EDUCATE

Learn more about how you can make a difference to combat hate speech and extremism.

What is extremism?

Fake news

This type of information, found in traditional news, social media or online, has no basis in fact, but is presented as being factually accurate.

Trolling

A deliberate act of making random unsolicited, and controversial comments about an person or party to evoke an emotional response.

Hate speech

Speech that attacks a person or group on the basis of attributes such as race, religion, ethnic origin, national origin, gender, disability, sexual orientation, or gender identity.

Verbal abuse

When a person forcefully criticizes, insults, or denounces someone else.

At YouthCAN we've found that it is important to understand the reasons why people hate and what draws them to extremism in order to successfully activate those voices that can best counter these problems; your voice.

But how do you get people to listen? How do you know where to start? Backed by ISD, in collaboration with an active Community of analysts, activists and creatives we provide a cutting-edge view on what it means to be involved in youth activism and counterspeech campaigning to counter hate and extremism.

What is counter speech?

Content that is created to counter hate, extremism and misinformation. Counterspeech campaigns can indirectly undermine hateful content by providing positive alternatives to hate, known as alternative narratives, or use counter narratives to directly discredit, deconstruct and delegitimize extremist propaganda.  These campaigns can be used to raise awareness, activate target audiences or influence attitudes and behaviours. However, to be successful they they must be informed, engaging, relevant, targeted and authentic.

What is extremism? 

The holding of extreme political or religious views; fanaticism.

What is misinformation?

False or inaccurate information, especially that which is deliberately intended to deceive.

Youth and hate speech

Young people have an integral role to play in countering hate and extremism. They understand the issues that affect them better than governments, are passionate to improve the world, and innovative in their responses to hate. However, despite being the primary victims of extremist violence, young people are often left out of efforts to resolve these issues. With your help this is something we hope to change. At YouthCAN we believe that youth are the missing key to pushing back against hate and and extremism and the UN agrees.

"Recognizing that youth should actively be engaged in shaping lasting peace and contributing to justice and reconciliation, and that a large youth population presents a unique demographic dividend that can contribute to lasting peace and economic prosperity…”

UN RESOLUTION 2250

Hate speech online

Social media has enabled billions of people across the world to communicate instantaneously for limited cost, however its benefits have also helped spread hateful narratives from actors operating across the ideological spectrum. Hate speech has proliferated across platforms like Facebook and Twitter and become an increasingly common occurrence in the lives of Internet users.  Extremist groups like Islamic State have effectively used social media to spread their propaganda and recruit supporters from around the world.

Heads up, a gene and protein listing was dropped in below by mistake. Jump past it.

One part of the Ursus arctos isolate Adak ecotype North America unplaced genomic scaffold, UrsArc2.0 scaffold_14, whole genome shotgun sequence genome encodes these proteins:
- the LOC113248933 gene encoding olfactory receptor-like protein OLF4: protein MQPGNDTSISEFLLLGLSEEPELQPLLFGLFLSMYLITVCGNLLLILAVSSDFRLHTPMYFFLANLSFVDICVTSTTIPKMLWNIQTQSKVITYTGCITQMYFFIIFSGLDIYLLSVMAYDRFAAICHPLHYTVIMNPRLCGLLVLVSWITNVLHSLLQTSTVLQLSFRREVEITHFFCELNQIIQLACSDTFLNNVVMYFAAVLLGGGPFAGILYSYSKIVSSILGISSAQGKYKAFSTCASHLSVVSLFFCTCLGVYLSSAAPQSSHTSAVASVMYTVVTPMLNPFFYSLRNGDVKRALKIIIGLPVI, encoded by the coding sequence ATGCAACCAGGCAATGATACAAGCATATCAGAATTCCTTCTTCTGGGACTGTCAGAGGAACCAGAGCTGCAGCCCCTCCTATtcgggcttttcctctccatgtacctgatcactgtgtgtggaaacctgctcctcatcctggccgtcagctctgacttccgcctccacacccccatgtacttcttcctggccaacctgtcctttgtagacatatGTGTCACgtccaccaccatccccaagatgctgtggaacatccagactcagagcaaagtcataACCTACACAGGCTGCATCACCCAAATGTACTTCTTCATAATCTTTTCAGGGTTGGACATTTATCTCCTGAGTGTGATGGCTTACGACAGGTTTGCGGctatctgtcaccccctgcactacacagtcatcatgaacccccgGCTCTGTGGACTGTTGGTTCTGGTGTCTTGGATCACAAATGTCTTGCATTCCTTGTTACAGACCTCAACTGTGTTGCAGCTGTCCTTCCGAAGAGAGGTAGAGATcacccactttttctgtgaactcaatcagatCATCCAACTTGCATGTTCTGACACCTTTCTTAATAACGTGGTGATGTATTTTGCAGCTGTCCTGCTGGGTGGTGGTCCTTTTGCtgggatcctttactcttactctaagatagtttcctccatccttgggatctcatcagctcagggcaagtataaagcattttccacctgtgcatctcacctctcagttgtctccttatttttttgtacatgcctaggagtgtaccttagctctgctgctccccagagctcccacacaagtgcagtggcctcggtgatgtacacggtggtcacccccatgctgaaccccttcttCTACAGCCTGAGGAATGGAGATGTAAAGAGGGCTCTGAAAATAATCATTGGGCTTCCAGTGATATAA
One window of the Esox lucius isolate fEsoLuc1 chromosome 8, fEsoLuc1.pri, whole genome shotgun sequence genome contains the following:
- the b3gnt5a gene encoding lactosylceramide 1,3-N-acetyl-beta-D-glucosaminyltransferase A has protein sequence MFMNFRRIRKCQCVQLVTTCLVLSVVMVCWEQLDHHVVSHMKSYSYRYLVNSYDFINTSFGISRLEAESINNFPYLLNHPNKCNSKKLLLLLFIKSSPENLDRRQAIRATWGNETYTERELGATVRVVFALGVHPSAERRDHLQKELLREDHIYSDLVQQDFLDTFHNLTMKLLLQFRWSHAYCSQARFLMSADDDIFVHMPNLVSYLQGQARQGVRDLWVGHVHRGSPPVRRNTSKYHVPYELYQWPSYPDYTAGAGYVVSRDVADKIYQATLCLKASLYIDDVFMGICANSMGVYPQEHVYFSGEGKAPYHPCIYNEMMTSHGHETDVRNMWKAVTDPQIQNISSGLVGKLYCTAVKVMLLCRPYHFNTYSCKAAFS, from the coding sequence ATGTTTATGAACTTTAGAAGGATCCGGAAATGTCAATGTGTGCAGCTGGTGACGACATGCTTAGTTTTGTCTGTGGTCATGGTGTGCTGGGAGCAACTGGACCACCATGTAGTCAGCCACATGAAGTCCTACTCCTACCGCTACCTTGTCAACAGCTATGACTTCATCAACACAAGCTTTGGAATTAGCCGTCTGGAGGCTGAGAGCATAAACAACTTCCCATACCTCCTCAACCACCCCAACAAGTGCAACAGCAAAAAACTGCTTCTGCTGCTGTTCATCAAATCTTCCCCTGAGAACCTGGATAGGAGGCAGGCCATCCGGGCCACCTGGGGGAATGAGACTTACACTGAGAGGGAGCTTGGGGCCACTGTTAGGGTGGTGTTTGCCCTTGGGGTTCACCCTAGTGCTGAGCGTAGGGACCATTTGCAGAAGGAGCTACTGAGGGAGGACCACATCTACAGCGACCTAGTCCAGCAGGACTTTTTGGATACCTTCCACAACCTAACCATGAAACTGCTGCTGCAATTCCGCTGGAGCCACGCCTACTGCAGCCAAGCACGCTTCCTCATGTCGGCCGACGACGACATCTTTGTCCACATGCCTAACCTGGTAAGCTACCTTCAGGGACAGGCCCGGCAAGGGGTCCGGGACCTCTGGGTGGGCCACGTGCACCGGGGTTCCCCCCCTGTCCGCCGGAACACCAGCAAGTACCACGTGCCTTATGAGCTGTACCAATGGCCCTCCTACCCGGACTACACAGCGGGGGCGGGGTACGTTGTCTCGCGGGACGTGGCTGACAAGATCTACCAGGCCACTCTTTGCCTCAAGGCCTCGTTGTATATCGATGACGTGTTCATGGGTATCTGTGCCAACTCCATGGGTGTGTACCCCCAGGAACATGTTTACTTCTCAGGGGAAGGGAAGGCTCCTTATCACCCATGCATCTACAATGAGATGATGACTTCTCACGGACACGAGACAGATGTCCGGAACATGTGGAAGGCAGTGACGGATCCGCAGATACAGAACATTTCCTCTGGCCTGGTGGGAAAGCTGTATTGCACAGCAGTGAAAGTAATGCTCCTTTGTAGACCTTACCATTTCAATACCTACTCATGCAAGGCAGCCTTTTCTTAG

Utilising games, professional advertising and chat rooms, extremist groups tailor their messages to specific audiences, inciting men and women, local citizens and foreign fighters to support them. In contrast, the far-right has focused more on recruitment and localised support using social platforms such as Facebook, Twitter and others to increase their reach and aid in organising their offline activities. The question is what can be done?

Take down or turn around?

How many of you have actually reported a piece of hateful or extreme content online? For most of us it's two, maybe three times... We all have the opportunity to try and make changes here, but it's not just through reporting, it's also through trying to turn the conversation around.  Recent research shows that top-down attempts to combat hateful and extremist propaganda have enjoyed limited success.

Governments and social media companies have been focused on removing content with passive ‘take down’ policies. However, with 5 billion posts added to Facebook each day, 100 hours of video to YouTube every minute and 6,000 tweets per second on Twitter, ‘take down’ approaches are only part of the solution.  We need to push back against these hateful narratives and create our own positive campaigns that can oppose them!

This has to be done by creating and working with credible messengers – such as former extremists, survivors of extremist violence, civil society organisations and the young people who are most often targeted by this content online. For a long time these groups often lacked the necessary funds, skills and support to effectively be heard, but that is changing. At YouthCAN we work with youth activists to give them them the tools and support they need to create compelling content and spread positive messages capable of countering extremism.

Resources

In the ever changing world of counterspeech campaigning, keeping as up to date on current thinking and trends is key. Here we bring together a range of resources from YouthCAN and ISD to help your campaigns secure the greatest impact possible.

View all resources
YouthCAN Innovation Labs - A model for preventing and countering violent extremism
The impact of counter-narratives
The counter-narrative monitoring & evaluation handbook

Want to join our community?

Find out how to get involved and start creating your own counter-narratives